If you were an astronaut, you would debrief after every flight or exercise. When lives are at stake, it is critical to draw lessons from every experience. The exercise is not just to identify mistakes but also to see and recognize solutions. We should do the same in sport. There is no point in feeling bad indefinitely about our mistakes. The key is to see the solution like great performers do, then look forward to the next opportunity. Hopefully your coach helps you with accurate attributions after a competition. Effort,
ability, task difficulty, and luck can all play roles in most sport outcomes. If your coach doesn't clarify attributions, seek out a trusted teammate, decide what you have learned and what you need to do next time. Once you have seen the solutions, it's time to let go and get some recovery.
9. How important is recovery?
Most people realize how important it is to train if you are an athlete. You need to develop the capacities to perform well. Equally important, however, is your state. If you are not well nourished, rested and hydrated, most of your capacities will be masked or lost.Training can be a waste of time if you don't take pride in recovery. Releasing from worry, stretching properly, massage, hydration, good nutrition, rest and enjoyable activities are all part of recovery. Take pride in both passive and active recovery activities. It’s the only way to make sure your training pays off the way it should.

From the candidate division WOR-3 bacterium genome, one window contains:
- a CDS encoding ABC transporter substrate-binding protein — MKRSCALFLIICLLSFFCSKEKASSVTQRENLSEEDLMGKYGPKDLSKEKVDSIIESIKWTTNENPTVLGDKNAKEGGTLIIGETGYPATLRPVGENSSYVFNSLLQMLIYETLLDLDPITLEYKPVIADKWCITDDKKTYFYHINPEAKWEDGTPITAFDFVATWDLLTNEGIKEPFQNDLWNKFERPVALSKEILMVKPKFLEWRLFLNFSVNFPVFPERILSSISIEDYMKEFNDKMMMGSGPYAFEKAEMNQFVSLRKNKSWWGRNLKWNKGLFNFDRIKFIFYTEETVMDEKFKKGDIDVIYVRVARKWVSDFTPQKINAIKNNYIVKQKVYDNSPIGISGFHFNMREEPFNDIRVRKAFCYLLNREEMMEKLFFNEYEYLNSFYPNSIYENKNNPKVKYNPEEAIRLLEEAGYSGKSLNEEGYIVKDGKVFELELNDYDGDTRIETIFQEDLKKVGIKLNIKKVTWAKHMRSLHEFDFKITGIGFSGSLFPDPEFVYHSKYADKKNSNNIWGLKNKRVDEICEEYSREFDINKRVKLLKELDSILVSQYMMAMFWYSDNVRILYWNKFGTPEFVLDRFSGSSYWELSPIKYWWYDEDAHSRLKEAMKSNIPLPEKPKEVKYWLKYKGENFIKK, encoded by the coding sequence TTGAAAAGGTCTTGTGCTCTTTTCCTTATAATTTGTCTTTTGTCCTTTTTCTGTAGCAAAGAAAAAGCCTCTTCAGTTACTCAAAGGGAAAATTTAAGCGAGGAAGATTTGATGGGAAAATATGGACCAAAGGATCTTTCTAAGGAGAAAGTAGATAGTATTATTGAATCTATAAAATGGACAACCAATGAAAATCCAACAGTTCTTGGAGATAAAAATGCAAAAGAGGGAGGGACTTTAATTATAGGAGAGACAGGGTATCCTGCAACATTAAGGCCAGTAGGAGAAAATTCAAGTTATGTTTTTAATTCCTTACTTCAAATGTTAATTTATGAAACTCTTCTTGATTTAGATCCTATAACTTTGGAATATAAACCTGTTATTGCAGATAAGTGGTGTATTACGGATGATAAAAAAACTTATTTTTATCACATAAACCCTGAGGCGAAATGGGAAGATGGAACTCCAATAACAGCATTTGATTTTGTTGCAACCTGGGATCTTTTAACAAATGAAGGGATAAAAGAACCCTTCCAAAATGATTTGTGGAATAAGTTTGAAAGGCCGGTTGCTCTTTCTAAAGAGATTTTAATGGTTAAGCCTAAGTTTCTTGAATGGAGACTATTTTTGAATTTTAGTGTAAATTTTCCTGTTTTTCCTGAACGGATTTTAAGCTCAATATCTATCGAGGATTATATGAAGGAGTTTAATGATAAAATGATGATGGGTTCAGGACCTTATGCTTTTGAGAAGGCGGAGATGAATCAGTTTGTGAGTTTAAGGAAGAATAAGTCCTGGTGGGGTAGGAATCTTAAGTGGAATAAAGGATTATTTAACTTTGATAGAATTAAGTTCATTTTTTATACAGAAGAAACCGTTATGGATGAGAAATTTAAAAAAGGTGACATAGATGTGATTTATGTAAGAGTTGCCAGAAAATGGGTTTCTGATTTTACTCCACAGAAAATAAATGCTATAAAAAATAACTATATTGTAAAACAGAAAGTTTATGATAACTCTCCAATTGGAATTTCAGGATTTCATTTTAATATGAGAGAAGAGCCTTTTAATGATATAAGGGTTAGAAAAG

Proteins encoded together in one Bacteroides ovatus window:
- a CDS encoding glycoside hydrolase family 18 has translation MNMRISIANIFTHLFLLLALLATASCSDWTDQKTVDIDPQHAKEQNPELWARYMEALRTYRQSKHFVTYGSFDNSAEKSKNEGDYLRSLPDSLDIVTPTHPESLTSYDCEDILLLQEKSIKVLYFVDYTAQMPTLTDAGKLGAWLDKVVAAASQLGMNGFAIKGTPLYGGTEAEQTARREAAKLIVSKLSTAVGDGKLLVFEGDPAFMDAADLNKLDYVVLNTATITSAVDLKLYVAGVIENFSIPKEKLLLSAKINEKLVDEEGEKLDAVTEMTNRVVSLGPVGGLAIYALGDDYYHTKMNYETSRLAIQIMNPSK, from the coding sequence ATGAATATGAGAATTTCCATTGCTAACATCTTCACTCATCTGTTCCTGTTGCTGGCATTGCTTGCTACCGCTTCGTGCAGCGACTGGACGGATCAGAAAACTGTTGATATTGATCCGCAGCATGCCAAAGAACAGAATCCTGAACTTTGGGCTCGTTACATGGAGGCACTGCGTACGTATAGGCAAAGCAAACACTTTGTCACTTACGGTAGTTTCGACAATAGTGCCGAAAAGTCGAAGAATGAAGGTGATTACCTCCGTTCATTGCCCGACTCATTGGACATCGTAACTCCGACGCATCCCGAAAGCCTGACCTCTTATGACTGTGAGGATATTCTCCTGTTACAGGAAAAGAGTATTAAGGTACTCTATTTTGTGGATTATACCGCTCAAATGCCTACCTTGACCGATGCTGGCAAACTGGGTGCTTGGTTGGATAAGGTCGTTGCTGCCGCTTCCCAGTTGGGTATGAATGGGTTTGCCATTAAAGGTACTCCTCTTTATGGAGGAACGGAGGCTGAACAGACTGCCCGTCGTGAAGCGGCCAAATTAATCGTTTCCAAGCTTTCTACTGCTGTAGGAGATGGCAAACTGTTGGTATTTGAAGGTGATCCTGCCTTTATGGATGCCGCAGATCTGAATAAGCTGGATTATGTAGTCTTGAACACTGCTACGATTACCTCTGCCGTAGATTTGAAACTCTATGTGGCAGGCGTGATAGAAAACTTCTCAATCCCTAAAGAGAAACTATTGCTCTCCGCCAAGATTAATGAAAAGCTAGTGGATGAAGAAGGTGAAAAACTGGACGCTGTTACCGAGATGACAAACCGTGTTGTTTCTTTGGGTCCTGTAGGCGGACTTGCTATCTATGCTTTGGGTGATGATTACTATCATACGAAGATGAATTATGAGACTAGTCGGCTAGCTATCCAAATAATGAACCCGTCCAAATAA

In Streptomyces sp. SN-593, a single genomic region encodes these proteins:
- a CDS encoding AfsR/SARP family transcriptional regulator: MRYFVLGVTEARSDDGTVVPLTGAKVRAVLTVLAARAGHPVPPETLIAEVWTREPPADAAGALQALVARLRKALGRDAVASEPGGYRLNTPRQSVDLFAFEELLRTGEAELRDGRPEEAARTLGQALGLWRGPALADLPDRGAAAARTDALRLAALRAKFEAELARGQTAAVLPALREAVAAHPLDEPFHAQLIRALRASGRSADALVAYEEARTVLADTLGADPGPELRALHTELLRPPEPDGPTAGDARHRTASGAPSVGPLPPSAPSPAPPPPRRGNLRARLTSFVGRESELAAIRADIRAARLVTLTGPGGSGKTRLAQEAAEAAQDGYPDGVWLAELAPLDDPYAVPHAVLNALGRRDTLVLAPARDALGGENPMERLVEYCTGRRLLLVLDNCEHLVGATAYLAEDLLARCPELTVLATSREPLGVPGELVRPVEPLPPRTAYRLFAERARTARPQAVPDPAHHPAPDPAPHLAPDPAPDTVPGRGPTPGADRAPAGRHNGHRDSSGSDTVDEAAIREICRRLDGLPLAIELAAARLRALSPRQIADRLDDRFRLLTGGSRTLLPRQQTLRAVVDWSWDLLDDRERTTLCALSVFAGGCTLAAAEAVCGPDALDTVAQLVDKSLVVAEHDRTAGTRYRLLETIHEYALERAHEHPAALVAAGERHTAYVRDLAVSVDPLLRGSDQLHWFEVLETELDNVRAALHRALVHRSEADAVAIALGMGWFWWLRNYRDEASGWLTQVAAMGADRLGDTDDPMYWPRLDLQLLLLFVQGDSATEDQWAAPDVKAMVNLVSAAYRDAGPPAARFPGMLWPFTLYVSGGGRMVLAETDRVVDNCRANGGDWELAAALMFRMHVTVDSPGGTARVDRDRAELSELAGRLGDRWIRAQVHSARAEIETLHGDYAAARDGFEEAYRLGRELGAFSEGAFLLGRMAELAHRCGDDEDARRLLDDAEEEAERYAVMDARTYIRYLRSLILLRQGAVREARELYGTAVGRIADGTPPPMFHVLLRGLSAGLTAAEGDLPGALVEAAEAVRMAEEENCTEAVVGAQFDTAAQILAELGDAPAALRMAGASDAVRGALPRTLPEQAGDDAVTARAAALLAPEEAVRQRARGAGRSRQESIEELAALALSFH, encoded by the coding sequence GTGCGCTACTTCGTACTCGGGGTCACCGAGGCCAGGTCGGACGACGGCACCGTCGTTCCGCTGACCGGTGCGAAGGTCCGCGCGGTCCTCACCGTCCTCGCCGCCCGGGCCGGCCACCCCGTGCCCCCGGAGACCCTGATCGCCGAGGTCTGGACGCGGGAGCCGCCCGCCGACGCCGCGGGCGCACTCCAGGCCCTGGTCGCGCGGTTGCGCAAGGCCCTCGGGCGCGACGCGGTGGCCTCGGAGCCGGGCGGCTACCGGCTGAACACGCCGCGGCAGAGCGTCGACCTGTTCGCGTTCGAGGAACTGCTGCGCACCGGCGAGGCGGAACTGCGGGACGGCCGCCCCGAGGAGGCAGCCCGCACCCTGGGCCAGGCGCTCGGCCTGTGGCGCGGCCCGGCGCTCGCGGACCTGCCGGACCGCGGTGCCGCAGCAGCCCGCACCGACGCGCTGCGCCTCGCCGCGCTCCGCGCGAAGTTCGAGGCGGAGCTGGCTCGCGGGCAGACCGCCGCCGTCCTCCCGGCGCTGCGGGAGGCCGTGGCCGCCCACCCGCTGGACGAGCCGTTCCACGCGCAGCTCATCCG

Remember that recovery is mental and emotional as well as physical. Mental overload will affect your mental capacities and emotional fatigue can affect all capacities.Managing school and relationship demands can really affect your state and therefore your capacities.
Recovery is an important concept in sport and in life. Get good at it early.
10. Do you focus on the four areas of development between competitions?
There are four important areas of development for every athlete. Skill development is obviously important and requires lots of quality practice. Although a certain amount of quantity training is necessary for skill development, quality is probably the most important consideration. As well, for creative skill development, some time for exploration, trying things, taking risks, etc. can be important. Many of the very best, including Gretzky, suggest we shouldn't underestimate the potential of pick-up games for